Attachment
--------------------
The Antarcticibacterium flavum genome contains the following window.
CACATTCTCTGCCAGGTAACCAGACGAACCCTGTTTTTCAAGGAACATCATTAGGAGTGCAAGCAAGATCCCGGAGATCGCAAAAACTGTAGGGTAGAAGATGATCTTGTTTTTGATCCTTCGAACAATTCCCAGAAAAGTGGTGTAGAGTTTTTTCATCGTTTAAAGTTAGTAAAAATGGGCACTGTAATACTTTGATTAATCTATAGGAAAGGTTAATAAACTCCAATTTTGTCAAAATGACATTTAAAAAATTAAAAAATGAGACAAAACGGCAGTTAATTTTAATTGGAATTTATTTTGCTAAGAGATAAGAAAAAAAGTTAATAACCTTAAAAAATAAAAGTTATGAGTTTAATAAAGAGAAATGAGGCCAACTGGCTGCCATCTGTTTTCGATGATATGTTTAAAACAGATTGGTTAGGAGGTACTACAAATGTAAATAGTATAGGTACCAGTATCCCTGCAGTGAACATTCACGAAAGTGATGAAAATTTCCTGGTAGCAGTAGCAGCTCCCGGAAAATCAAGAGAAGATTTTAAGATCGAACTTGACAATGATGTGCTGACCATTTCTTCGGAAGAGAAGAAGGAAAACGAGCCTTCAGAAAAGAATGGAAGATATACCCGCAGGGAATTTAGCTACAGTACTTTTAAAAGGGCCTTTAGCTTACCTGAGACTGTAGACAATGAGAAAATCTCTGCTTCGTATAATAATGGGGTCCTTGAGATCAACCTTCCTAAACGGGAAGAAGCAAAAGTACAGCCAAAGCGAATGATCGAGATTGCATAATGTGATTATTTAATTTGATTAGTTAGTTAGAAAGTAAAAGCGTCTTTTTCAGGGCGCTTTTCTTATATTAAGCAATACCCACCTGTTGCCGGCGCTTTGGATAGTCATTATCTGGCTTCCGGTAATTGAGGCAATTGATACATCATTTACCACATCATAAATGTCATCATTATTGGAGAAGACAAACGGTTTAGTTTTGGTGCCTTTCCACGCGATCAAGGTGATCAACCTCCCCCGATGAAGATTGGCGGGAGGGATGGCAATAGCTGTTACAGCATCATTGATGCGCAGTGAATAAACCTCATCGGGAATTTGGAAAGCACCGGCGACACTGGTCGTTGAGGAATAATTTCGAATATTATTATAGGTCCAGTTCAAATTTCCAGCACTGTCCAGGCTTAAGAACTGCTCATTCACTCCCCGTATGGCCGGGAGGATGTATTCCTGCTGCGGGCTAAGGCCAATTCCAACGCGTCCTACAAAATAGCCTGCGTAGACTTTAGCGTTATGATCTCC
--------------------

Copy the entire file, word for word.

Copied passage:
The Antarcticibacterium flavum genome contains the following window.
CACATTCTCTGCCAGGTAACCAGACGAACCCTGTTTTTCAAGGAACATCATTAGGAGTGCAAGCAAGATCCCGGAGATCGCAAAAACTGTAGGGTAGAAGATGATCTTGTTTTTGATCCTTCGAACAATTCCCAGAAAAGTGGTGTAGAGTTTTTTCATCGTTTAAAGTTAGTAAAAATGGGCACTGTAATACTTTGATTAATCTATAGGAAAGGTTAATAAACTCCAATTTTGTCAAAATGACATTTAAAAAATTAAAAAATGAGACAAAACGGCAGTTAATTTTAATTGGAATTTATTTTGCTAAGAGATAAGAAAAAAAGTTAATAACCTTAAAAAATAAAAGTTATGAGTTTAATAAAGAGAAATGAGGCCAACTGGCTGCCATCTGTTTTCGATGATATGTTTAAAACAGATTGGTTAGGAGGTACTACAAATGTAAATAGTATAGGTACCAGTATCCCTGCAGTGAACATTCACGAAAGTGATGAAAATTTCCTGGTAGCAGTAGCAGCTCCCGGAAAATCAAGAGAAGATTTTAAGATCGAACTTGACAATGATGTGCTGACCATTTCTTCGGAAGAGAAGAAGGAAAACGAGCCTTCAGAAAAGAATGGAAGATATACCCGCAGGGAATTTAGCTACAGTACTTTTAAAAGGGCCTTTAGCTTACCTGAGACTGTAGACAATGAGAAAATCTCTGCTTCGTATAATAATGGGGTCCTTGAGATCAACCTTCCTAAACGGGAAGAAGCAAAAGTACAGCCAAAGCGAATGATCGAGATTGCATAATGTGATTATTTAATTTGATTAGTTAGTTAGAAAGTAAAAGCGTCTTTTTCAGGGCGCTTTTCTTATATTAAGCAATACCCACCTGTTGCCGGCGCTTTGGATAGTCATTATCTGGCTTCCGGTAATTGAGGCAATTGATACATCATTTACCACATCATAAATGTCATCATTATTGGAGAAGACAAACGGTTTAGTTTTGGTGCCTTTCCACGCGATCAAGGTGATCAACCTCCCCCGATGAAGATTGGCGGGAGGGATGGCAATAGCTGTTACAGCATCATTGATGCGCAGTGAATAAACCTCATCGGGAATTTGGAAAGCACCGGCGACACTGGTCGTTGAGGAATAATTTCGAATATTATTATAGGTCCAGTTCAAATTTCCAGCACTGTCCAGGCTTAAGAACTGCTCATTCACTCCCCGTATGGCCGGGAGGATGTATTCCTGCTGCGGGCTAAGGCCAATTCCAACGCGTCCTACAAAATAGCCTGCGTAGACTTTAGCGTTATGATCTCC